Carney reports seeing significant changes since adopting the Montessori philosophy. Families notice as well.

“It brings a new life to a community,” Carney says. “It’s contagious how it catches on. Staff, residents, and families are enjoying it.”

Access to the Community for All

Several years ago, leadership at Carol Woods, a life-care community in Chapel Hill, NC, decided it wanted to strengthen its inclusive approach to caring for residents.

“We believe persons living with dementia have a right to freedom, just like everyone else, and have a right to access the life of the community,” says Jen Wilson, vice president of well-being at Carol Woods. “Our belief in human rights has led us, since our establishment in 1979, to not have a separate, locked unit for persons living with dementia.”

Carol Woods created 4 neighborhoods and educated all staff about well-being. People with and without dementia live side-by-side. Leadership has articulated 7 domains of well-being, and staff members work to increase residents’ well-being through planning and acting on those plans.

Staff members problem solve and feel a sense of trust. They also believe they can express their views and opinions, and they respect others’ opinions.

Acts photo 2
Photo courtesy of Acts Retirement-Life Communities.

 

At change of shift, all staff members, including resident life specialists, coming on duty and those leaving “huddle” for 10 minutes at the beginning of the shift report to focus on aspects of well-being. They discuss resident needs and how to support the people in their care, says Melanie Johnson, director of nursing.

“There have been some interesting conversations,” Johnson adds. “Everyone has information.”

Leaders in the organization also may attend huddles and encourage participation from all employees. Anyone can bring up a concern. Rather than thinking about people living with dementia having disruptive behaviors, staff members look at unmet needs and how to address those.

“We try to understand what is leading them to express their distress in this way,” Wilson says. “Since we started the huddles and getting ‘upstream,’ and helping people have as many good days as possible, we do not see people with high levels of distress.”

Structuring Learning

Developed by the Kumon Learning Therapy Center in Japan, SAIDO Learning offers a nonpharmacological program based on a learning intervention for enhancing individuals’ engagement with staff and everyday life. The individualized, structured sessions include mental exercises focusing on simple arithmetic, a number board, reading aloud, and positive reinforcement and change, says Jill Ricker, director of operations for SAIDO learning with Covenant Living Communities and Services, a life care provider based in Skokie, IL. Residents are called learners.

“It’s about finding our learners’ ikigai,” Ricker says. “In Japanese, that means a person’s reason for being. No matter our stage in life, we all have one.”

People living with dementia at Covenant and partner communities participate in SAIDO Learning’s cognitive training sessions 30 minutes per day, 5 days per week. The worksheets focus on information the residents had learned long ago. Participants are assessed prior to starting SAIDO Learning, and then every 6 months.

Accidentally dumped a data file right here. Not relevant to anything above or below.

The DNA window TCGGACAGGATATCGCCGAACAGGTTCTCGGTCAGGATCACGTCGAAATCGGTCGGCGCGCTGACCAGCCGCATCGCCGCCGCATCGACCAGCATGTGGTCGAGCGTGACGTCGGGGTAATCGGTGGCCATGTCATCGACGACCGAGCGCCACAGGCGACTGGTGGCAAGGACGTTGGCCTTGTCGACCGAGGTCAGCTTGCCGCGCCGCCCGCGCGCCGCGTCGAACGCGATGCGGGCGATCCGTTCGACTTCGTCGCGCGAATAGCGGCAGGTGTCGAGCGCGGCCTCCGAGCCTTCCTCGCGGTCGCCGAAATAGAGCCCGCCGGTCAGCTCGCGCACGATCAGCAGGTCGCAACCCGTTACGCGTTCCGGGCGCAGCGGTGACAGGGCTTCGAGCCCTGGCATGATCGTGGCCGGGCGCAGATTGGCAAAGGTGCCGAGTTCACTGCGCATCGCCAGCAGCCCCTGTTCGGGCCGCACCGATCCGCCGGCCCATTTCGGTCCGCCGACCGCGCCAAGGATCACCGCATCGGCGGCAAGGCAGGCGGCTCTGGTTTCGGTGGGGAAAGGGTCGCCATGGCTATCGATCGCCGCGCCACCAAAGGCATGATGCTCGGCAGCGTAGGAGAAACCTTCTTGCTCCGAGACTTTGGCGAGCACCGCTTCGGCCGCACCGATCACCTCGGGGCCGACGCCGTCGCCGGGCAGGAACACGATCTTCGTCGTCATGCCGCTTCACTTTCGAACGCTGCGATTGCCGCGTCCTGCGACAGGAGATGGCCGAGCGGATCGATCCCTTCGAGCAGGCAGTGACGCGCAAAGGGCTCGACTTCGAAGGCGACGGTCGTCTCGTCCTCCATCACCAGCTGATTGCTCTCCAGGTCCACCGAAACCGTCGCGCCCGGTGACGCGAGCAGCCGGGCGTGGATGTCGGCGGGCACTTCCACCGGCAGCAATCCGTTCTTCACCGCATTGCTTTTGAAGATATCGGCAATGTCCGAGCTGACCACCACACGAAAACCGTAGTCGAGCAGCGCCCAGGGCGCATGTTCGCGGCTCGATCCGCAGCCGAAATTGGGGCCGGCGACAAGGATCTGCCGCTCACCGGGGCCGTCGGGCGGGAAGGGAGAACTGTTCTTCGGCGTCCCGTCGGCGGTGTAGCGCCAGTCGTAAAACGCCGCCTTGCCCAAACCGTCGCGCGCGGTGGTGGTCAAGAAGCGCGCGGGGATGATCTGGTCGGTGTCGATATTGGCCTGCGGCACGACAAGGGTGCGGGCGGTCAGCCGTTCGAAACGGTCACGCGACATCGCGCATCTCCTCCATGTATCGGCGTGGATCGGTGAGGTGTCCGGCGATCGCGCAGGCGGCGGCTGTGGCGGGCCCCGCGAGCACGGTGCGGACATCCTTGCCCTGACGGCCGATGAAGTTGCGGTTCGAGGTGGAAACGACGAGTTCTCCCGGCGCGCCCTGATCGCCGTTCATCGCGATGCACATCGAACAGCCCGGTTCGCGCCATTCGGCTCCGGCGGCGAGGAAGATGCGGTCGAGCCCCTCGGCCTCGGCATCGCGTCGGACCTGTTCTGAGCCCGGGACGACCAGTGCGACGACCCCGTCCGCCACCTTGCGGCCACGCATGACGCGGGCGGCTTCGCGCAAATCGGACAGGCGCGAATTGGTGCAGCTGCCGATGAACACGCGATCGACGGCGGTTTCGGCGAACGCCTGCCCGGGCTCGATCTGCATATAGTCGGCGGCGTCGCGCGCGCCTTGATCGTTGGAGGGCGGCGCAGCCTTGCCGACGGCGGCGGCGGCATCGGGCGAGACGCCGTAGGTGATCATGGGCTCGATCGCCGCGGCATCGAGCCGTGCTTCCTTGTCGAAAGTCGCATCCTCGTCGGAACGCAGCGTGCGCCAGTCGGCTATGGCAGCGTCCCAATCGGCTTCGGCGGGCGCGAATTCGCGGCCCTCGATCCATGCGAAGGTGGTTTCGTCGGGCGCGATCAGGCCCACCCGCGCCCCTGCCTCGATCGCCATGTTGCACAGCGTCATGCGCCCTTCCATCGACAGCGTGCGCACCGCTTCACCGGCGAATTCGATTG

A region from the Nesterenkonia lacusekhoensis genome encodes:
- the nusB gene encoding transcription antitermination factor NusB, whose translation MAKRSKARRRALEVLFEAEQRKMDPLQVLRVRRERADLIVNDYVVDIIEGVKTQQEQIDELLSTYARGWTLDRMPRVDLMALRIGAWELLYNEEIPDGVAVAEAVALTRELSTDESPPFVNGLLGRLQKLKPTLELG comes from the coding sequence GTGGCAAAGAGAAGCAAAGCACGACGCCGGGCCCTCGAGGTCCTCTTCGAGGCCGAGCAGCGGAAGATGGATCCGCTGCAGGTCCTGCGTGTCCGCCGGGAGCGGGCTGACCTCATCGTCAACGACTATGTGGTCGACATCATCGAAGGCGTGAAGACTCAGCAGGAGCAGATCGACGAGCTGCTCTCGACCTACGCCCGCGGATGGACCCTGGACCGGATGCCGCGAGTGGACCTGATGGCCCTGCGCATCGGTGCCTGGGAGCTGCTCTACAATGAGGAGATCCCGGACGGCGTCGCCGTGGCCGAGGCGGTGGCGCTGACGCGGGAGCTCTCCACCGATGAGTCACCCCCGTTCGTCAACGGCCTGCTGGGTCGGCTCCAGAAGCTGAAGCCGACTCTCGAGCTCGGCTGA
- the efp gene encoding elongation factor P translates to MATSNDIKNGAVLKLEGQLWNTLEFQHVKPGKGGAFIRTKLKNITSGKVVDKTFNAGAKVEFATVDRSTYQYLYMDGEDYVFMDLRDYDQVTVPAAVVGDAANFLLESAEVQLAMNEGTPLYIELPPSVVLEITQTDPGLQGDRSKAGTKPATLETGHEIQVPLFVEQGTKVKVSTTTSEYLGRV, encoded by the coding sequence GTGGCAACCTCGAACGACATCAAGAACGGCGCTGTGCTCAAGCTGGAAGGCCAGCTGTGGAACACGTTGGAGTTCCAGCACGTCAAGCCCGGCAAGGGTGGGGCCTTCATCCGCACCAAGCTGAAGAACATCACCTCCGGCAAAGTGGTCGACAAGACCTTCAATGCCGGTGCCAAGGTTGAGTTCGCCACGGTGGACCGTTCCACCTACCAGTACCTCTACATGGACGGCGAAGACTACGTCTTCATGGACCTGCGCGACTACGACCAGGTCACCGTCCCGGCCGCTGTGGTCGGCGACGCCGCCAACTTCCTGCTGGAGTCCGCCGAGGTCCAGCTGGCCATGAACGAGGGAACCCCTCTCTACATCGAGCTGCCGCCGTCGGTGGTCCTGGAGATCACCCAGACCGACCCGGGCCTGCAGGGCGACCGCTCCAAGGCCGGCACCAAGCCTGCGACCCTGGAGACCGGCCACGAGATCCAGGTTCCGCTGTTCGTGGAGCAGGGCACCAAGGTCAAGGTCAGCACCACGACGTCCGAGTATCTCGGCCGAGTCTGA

“We can place [the learners] at a level just right for them,” Ricker says. “It’s not too easy and not too hard, so they feel, ‘I can do this.’”

One supporter, a staff member or volunteer, works with 2 residents at the same time, promoting relationships and a sense of belonging. Staff members from throughout the organization may be trained to conduct the sessions.

SAIDO photo
The SAIDO Learning model includes use of individualized cognitive learning sessions designed to enhance resident engagement. Photo courtesy of Covenant Living Communities and Services.

 

Learners’ conditions can range from mild cognitive impairment through severe dementia. Supporters learn more about the residents, which positively affects their day.

“SAIDO gives us an opportunity to get to know residents deeply,” Ricker says. “Staff often say that doing a session is the best part of their day.”

Ricker has observed residents become more engaged and self-confident after participating in SAIDO Learning. It may be a resident making eye contact, smiling or reengaging with others, or being able to recite poetry aloud again. Families often report more quality visits.

“We see changes that make a difference in residents’ lives,” Ricker says. “It’s a commitment, like anything else, but one that brings dignity and joy to our residents, families, and staff as we face this challenging disease.”

Covenant Retirement is the Master License Holder in North America for SAIDO Learning. SAIDO Learning was introduced to the U.S. by another LeadingAge member, Eliza Jennings of Cleveland, OH.

“We are identifying like-minded partners to spread this across the country,” Ricker concludes. “It’s a commitment, like anything else, but man, it’s impactful.”

Debra Wood, R.N., is a writer who lives in Orlando, FL.